SCO Starts First-Ever Military Exercises in Kyrgyzstan
The Shanghai Cooperation Organization is conducting its first joint military exercises in Kyrgyzstan, just weeks after a suicide bomber attacked the Chinese embassy in Bishkek.
The 2016 version of the SCO's Peace Mission exercise kicked off on Thursday at the Edelweiss training center near Lake Issyk-Kul. As is often the case, the scenario of the exercise involves an "anti-terror" operation with considerably heavier firepower than is usually employed against terrorists. Chinese helicopters, for example, practiced using air-to-air missiles.
"The need to conduct such exercises is dictated by modern realities," said Colonel Ruslan Mukambetov, the Kyrgyzstan officer commanding the exercises. "They have repeatedly proven their relevance and significance amid the current international situation, both in the SCO area of responsibility and in the world at large... In addition to its direct purpose - the fight against terrorism, extremism and separatism - they also promote closer military cooperation between our countries’ armed forces."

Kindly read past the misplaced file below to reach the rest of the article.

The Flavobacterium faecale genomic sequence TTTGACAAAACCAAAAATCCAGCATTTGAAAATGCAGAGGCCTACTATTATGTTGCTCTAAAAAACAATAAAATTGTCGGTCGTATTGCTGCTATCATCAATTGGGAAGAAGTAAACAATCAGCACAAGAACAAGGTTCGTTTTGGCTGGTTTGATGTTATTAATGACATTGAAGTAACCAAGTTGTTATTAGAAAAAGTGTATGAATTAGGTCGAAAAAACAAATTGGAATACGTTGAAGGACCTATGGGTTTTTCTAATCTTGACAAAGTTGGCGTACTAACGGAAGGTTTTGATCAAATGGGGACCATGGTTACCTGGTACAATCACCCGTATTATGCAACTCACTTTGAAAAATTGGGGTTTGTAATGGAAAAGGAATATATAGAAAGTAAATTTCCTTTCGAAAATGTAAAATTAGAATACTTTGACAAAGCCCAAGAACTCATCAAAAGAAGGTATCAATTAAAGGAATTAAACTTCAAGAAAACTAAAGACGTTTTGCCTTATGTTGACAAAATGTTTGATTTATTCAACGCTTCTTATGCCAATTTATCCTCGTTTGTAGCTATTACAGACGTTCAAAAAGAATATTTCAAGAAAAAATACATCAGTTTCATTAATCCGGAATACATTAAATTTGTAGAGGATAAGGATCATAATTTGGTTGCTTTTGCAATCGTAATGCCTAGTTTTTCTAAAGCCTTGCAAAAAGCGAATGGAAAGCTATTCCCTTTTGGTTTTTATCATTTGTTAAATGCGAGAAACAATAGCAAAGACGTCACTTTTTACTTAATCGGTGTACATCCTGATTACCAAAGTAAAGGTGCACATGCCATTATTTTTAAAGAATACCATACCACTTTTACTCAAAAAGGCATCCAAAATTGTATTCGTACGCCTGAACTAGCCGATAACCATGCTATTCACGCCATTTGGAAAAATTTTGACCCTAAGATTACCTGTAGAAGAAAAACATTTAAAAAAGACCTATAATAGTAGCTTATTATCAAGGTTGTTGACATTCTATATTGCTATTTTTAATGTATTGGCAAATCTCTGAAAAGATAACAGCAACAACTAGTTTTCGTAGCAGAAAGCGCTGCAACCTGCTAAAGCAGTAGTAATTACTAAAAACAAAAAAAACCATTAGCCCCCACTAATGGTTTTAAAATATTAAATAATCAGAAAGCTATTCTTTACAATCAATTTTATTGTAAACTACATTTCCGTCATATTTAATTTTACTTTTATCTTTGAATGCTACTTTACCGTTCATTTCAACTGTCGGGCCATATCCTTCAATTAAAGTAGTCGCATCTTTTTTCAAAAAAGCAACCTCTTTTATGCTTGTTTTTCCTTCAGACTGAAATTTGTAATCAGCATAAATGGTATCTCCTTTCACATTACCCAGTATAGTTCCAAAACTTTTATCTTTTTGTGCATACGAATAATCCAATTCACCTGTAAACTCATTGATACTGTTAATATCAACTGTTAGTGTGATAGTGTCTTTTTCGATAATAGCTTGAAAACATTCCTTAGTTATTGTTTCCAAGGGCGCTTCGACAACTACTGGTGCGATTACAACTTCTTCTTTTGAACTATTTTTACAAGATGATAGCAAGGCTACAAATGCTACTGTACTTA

There seems to be some discrepancies in the reporting of how many troops are involved: The official Chinese People's Liberation Army news site said that it was 1,100, while Mukambetov said it was 2,000. The Russian contingent is reportedly 500 strong, and the Chinese, about 300.
In any case, that's a big drop from the last iteration of these exercises, in 2014 in China, when 7,000 troops took part. The China Defense Blog noted that the numbers involved are "a far cry" from the scale of past exercises.
The fact that the exercises coincide so closely with the attack on the Chinese embassy in Bishkek is a coincidence, as these were planned long in advance, but it's nevertheless one that's given the drills an extra resonance. The July 30 embassy attack involved "Uighur terrorist groups," Kyrgyzstan's State Committee on National Security announced. That raised the specter of the long-running Uighur insurgency in Xinjiang, just across the border from Kyrgyzstan in China, spilling over in to Central Asia and a concomitant increase in China's security presence in the region.
One other storyline of note is the fact that SCO member Uzbekistan is currently in a territorial dispute with Kyrgyzstan, though Uzbekistan almost never participates in SCO military activities, including this one. (In what is likely another coincidence, Uzbekistan on Monday withdrew its forces from the area under dispute.) And Russia made some news by deploying an unspecified number of Tu-22M3 long-range bombers to the exercise to practice dropping some 500-pound bombs.
The exercises are scheduled to conclude on Wednesday.
Joshua Kucera is the Turkey/Caucasus editor at Eurasianet, and author of The Bug Pit.
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